The historical and recent events of assassinations of indigenous leaders throughout the world have being taking place since the invasion of our territories. The Doctrine of Discovery has been in effect for at least 520 years and the colonial process of domination has been, and still is, devastating. Among other acts against life that we witness and suffer daily, we see with horror that those exercising ancestral spirituality in their own right are being victims of practices from the times of the Inquisition.

On June 6, Domingo Choc, Maya-Q’echi, a Spiritual Leader and Traditional Maya Healer, was burned alive in the Chimay Village, San Luis, Petén, Guatemala. A number of Pentecostal evangelicals set him on fire accusing him of being ‘a witch’. They killed him for practicing Mayan spirituality and, as inquisitors, they did it in proclamation of their Christian faith.

This aberrant and horrendous event is not an isolated case, for it happens often in many countries of the world. In Colombia, Brazil, Chile, Mexico and in other countries and continents such as Africa, indigenous spiritual and material leaders are assassinated or arrested for who they are and what they do—which is only in benefit of a good life for the community.

Taking into consideration the circumstances that led to this act, we demand Justice in the following terms:
1. Criminal and spiritual punishment to the material authors of the murder of Domingo Choc, basing the criminal punishment on articles 36 and 66 of the Political Constitution of Guatemala which refer to freedom of religion and that recognize the ethnic origin of the nation.
2. Granting of protection to the spiritual and material guardians and traditional authorities of Indigenous Peoples of Guatemala, Central and South America and the World.
3. Establishment of an inter-religious and spiritual dialogue to raise awareness and application of spiritual justice based on religious norms.
4. Investigation of cases related to bioprospection and access to traditional knowledge of medicinal plants in the territories of Indigenous Peoples.

It is time to promote the unification process with dignity, recognizing diversity. We all have rights, and we all have the responsibility, individually and collectively, to promote intercultural and inter-spiritual dialogue.

With respect and self-determination, on day 10 Reed, Zanbatha, Valley of the Moon, México. Mindahi Crescencio Bastida Muñoz
Otomi-Toltec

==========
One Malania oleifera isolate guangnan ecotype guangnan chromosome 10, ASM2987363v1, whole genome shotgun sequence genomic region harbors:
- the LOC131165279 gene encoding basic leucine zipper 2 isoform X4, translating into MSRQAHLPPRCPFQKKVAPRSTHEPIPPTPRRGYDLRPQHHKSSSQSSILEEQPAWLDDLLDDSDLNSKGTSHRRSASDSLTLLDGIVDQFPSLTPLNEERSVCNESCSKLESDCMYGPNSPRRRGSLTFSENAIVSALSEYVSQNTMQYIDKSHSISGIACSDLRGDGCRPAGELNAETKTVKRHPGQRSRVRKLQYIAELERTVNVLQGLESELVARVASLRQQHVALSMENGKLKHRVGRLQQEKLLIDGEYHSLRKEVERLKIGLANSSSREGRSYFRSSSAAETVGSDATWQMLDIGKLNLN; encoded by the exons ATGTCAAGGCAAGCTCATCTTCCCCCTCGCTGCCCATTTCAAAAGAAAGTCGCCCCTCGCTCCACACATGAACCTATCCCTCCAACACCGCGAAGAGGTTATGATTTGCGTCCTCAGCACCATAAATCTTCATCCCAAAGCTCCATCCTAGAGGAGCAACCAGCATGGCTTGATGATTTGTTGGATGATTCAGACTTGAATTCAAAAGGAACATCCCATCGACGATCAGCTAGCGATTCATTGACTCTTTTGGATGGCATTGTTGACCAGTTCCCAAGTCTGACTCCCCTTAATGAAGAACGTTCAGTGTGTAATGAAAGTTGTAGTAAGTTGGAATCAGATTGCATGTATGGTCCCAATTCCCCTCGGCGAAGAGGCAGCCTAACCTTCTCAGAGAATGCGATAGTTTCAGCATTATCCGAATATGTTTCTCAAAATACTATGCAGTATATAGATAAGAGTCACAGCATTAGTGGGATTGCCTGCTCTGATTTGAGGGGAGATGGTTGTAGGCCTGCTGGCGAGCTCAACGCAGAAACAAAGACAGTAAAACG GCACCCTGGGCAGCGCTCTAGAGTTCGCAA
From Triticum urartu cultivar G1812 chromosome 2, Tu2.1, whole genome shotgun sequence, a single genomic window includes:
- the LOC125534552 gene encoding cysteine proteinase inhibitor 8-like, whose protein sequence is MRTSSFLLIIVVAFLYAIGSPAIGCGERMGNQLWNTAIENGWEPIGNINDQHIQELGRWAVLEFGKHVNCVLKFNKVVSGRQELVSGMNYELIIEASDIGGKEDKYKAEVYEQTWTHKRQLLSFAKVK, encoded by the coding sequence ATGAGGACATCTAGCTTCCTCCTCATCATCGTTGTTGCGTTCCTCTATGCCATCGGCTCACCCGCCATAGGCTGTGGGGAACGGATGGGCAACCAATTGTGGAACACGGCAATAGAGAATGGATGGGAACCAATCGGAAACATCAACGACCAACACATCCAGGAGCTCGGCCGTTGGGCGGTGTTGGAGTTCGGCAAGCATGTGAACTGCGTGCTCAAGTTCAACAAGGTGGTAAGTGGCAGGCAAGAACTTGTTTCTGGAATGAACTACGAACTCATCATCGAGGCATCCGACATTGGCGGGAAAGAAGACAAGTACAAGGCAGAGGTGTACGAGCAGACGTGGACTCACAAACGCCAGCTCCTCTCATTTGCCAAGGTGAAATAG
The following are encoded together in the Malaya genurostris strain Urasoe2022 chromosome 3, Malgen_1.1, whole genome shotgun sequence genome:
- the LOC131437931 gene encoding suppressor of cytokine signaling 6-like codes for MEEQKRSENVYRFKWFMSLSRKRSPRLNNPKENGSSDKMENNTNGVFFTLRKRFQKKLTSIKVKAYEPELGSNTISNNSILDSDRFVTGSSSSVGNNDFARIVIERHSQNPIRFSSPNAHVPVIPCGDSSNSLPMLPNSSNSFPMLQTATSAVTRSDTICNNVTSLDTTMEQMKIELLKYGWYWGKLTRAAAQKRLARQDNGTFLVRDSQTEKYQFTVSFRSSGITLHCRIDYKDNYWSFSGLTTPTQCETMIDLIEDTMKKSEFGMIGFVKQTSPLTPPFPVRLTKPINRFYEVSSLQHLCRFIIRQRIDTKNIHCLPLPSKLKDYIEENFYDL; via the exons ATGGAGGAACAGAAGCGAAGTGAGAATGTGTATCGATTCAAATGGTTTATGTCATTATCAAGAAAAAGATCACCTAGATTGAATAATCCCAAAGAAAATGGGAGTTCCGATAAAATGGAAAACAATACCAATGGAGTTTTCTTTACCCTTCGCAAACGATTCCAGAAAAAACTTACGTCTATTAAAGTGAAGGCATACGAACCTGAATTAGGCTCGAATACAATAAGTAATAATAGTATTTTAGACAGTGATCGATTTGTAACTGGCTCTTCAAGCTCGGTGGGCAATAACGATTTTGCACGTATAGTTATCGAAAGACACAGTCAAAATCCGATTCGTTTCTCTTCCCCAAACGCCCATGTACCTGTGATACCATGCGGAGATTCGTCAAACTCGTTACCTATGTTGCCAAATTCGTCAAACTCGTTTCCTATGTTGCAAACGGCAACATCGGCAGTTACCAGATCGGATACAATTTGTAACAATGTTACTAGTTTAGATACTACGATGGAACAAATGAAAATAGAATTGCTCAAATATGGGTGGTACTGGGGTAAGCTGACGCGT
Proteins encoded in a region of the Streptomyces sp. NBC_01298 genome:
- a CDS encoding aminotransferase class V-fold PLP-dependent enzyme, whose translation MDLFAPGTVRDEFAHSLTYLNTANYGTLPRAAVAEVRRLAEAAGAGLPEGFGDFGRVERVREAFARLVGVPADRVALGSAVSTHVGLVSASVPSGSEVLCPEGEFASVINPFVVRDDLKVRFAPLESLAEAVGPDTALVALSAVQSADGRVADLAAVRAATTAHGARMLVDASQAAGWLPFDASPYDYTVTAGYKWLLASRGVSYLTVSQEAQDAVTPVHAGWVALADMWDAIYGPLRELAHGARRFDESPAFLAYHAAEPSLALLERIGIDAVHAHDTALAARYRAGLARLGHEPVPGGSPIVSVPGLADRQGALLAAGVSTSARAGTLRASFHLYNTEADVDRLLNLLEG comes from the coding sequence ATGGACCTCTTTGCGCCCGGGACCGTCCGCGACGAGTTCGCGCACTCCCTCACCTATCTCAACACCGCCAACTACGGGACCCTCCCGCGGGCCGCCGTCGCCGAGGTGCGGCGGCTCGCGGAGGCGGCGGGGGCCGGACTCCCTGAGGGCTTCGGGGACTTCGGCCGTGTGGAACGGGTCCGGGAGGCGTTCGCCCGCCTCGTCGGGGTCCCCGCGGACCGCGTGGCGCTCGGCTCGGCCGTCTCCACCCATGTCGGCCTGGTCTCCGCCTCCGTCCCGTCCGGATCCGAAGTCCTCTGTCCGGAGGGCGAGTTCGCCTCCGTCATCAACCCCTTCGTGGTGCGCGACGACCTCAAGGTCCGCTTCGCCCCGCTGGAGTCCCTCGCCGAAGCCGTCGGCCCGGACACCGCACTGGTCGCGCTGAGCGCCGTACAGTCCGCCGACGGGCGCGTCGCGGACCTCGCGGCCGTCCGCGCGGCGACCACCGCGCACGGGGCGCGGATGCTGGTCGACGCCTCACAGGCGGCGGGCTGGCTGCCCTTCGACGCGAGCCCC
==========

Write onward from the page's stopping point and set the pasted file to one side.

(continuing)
Member of the Alliance of Guardians of Mother Earth
With the support of the Center for Earth Ethics

World Environment Day 2020 – Karenna Gore

Today is World Environment Day. Our nation is going through a painful reckoning with systemic racism and worsening economic inequity, so the “environment” can seem to be a lesser concern. But as many Native American and Black voices have pointed out, ecological, racial and economic issues have always been intertwined.

Consider Donald Trump’s current favorite word: domination. The presence of “white” people in this land began with a theological claim, based on an interpretation of the concept of “dominion” in the book of Genesis. In the mid 15th century, the Vatican issued papal bulls (declarations) that stated that European explorers were on a mission for Christianity to “conquer,” “vanquish” and “subdue” the regions we now know as the Americas and Africa. These bulls explicitly stated that the people in those lands were part of the flora and fauna. This dehumanizing thought system later became enshrined in law as the “Doctrine of Discovery” which was used to justify the taking of land from Native American peoples. You can learn more about this in the book Pagans in the Promised Land: Decoding the Doctrine of Christian Discovery by Steven Newcomb and through the Indigenous Values Initiative.

Donald Trump’s call for domination was paired with a photo op visit to a church to hold up a Bible. This is not just a superficial dog whistle to a racist white evangelical base. It is a desperate grasp at an entrenched and deranged theological tradition that was foundational to our nation.